Faculty 1: Units

"The best and safest thing is to keep a balance in your life, acknowledge the great powers around us and in us. If you can do that, and live that way, you are really a wise man." -Euripides


Take a moment to simply notice...

Acknowledging means to recognize the reality of something. In Buddhism this is called naming the “isness” or “suchness” which may exist both in the inner and outer environment. The state erroneously termed “ignorance is bliss” really means we are unconsciously incompetent without the recourse to address change. In contrast, acknowledgment brings things to our consciousness, it literally brings stuff up – so that we can see it and make choices with regard to the full picture.

For example, we sense there is an “elephant” in the room or notice that one shoulder is higher than the other and we, simply, admit this to be true. It’s a way to collect data about the perceived actuality of our existence. Since we all will see, feel, hear, taste, know the constituents of experience in varied ways, acknowledging the details in any given scenario is a phenomenological endeavor.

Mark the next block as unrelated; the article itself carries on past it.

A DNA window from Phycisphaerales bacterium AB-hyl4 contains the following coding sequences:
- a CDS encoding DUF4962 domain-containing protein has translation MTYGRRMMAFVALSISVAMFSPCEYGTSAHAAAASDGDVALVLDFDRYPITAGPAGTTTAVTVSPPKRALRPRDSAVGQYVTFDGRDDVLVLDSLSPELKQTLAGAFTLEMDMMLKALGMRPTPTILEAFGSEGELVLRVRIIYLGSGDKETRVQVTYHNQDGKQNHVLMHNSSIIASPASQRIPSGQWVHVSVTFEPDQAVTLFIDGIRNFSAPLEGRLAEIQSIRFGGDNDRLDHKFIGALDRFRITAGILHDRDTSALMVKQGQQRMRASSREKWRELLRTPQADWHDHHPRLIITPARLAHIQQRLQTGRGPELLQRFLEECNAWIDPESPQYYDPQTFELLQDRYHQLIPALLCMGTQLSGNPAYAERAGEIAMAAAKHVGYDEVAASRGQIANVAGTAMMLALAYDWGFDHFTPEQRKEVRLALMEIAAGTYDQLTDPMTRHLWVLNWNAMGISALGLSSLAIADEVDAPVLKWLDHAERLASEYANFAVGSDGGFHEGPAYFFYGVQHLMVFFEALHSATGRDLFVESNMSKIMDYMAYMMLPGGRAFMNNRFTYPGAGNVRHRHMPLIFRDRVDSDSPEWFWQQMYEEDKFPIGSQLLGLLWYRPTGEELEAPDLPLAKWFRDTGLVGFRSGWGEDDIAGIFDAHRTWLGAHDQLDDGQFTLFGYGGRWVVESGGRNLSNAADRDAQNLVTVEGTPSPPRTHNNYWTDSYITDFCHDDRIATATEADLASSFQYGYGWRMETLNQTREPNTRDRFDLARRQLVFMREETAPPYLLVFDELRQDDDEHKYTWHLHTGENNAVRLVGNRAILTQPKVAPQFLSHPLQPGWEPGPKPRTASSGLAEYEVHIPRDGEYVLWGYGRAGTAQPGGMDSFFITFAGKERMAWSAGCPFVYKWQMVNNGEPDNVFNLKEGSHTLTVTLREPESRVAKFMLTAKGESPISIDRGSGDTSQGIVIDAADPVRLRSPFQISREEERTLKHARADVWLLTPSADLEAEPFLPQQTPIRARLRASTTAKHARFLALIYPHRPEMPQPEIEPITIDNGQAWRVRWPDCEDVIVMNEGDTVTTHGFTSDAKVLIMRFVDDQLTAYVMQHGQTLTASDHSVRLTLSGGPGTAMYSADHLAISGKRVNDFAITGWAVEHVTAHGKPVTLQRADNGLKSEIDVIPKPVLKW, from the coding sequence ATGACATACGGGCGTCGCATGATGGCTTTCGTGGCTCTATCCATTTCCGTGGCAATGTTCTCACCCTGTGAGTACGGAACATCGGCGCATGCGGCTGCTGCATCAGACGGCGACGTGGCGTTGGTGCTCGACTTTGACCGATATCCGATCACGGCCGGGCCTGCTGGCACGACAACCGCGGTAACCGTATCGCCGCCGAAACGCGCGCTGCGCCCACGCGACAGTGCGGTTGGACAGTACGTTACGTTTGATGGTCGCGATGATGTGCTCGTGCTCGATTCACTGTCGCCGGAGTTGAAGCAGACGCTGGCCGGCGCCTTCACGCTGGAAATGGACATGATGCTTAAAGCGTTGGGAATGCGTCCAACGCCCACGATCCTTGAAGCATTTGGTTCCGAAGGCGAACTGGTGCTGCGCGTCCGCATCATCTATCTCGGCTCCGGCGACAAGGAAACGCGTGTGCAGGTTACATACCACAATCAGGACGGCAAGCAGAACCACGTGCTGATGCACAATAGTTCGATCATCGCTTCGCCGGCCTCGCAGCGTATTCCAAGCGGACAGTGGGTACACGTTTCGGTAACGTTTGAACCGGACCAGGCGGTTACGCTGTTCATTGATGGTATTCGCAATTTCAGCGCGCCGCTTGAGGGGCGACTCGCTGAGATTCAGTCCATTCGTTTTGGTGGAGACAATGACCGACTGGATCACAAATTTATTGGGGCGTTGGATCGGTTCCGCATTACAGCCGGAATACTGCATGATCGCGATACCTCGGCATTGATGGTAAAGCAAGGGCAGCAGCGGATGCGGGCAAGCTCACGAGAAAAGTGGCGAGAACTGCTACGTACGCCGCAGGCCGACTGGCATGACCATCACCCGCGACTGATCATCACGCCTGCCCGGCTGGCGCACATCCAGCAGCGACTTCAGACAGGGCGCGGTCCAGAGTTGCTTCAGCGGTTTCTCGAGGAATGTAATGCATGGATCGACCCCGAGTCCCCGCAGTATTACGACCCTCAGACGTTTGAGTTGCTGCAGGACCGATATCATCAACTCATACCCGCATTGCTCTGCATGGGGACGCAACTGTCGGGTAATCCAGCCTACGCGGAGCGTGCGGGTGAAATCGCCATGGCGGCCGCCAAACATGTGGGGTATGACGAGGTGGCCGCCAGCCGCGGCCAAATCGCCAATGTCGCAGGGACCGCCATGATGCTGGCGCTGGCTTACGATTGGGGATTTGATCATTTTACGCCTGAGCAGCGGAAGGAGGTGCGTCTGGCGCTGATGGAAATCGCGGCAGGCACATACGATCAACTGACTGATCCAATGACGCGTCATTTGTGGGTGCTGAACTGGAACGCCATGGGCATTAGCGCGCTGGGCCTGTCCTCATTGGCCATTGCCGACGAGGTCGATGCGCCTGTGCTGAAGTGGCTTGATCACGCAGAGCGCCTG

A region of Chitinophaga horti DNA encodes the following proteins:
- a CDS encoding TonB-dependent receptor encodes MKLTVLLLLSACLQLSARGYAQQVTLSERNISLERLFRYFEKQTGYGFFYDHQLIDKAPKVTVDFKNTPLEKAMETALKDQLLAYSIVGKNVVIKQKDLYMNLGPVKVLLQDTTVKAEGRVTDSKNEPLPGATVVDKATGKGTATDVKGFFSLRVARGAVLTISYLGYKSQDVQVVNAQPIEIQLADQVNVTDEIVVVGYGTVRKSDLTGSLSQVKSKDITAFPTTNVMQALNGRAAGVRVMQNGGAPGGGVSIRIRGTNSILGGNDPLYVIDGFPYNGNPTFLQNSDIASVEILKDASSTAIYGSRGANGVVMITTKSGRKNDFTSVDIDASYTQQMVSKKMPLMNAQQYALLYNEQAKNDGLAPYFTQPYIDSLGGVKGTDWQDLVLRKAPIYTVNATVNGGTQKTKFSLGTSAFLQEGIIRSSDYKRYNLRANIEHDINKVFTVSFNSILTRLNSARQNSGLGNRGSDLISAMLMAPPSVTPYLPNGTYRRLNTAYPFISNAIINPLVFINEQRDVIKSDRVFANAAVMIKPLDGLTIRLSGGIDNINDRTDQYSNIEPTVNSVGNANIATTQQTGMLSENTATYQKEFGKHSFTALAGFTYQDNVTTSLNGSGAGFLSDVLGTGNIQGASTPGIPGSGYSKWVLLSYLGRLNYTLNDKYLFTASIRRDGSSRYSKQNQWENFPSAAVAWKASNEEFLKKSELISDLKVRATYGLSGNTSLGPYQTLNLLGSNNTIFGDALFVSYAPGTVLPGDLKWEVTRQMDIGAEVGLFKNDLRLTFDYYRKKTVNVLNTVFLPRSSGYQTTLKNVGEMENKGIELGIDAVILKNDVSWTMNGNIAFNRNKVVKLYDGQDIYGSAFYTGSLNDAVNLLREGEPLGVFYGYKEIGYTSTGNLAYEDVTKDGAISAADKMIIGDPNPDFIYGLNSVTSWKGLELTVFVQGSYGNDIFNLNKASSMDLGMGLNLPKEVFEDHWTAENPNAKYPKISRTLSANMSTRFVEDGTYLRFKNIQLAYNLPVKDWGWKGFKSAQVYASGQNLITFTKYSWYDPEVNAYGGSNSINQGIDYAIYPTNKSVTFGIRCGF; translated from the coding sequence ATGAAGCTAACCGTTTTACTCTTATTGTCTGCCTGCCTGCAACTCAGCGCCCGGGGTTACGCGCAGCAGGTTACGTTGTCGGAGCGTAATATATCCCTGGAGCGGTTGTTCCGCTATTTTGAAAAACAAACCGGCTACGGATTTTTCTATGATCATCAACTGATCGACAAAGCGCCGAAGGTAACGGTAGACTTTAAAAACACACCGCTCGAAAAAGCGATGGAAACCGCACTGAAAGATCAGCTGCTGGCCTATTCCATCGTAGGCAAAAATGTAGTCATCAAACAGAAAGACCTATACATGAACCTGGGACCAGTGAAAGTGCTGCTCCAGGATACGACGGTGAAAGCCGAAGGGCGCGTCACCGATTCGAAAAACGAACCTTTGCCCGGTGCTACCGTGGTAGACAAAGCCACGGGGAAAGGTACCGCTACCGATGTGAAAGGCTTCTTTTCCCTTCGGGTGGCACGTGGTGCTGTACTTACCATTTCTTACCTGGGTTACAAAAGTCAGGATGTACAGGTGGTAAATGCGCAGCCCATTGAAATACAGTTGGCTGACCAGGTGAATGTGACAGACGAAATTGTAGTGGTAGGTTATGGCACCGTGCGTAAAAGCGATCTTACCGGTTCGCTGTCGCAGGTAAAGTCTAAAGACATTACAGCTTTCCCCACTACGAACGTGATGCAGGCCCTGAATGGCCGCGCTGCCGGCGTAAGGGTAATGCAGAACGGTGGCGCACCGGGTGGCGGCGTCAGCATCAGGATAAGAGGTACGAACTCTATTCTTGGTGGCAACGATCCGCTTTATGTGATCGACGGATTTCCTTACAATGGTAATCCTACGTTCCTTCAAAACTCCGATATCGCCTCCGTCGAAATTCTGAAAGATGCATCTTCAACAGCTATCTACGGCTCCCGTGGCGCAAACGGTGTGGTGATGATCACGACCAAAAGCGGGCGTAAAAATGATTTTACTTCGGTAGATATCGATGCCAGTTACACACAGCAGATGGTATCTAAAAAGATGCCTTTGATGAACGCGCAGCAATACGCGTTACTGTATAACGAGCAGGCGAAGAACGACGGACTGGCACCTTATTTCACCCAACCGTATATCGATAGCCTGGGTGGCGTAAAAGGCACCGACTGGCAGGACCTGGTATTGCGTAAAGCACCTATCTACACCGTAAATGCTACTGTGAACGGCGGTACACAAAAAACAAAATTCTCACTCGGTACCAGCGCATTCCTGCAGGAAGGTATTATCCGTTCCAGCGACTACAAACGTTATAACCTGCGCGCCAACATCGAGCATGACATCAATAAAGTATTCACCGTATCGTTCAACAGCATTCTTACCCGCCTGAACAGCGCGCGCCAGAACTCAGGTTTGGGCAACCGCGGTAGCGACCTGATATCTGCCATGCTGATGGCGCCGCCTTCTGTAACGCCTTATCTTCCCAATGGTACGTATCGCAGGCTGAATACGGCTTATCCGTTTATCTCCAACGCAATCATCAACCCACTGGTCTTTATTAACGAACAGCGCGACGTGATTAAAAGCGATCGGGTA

To validate someone’s feelings, for example, when they differ from our own can stretch our levels of appreciation about what makes sense and open whole new perspectives on life. In this capacity, the cultivation of temperance is the earned reward of this heightened sensitivity and the first step in understanding the healing role of empathy.

As a purposeful beginning in the change process, acknowledgment engenders an enduring “Gratitude Attitude” or the ability to stay fully present in challenging moments. Different than ‘it is what it is” kind of thinking, acknowledgement is related to accountability, which in turn assumes a willingness to own our stuff. Acknowledgment may be the opposite of ignorance but it’s the true way to achieve bliss.

Polarity Pair: Push - Pull, Micro - Macro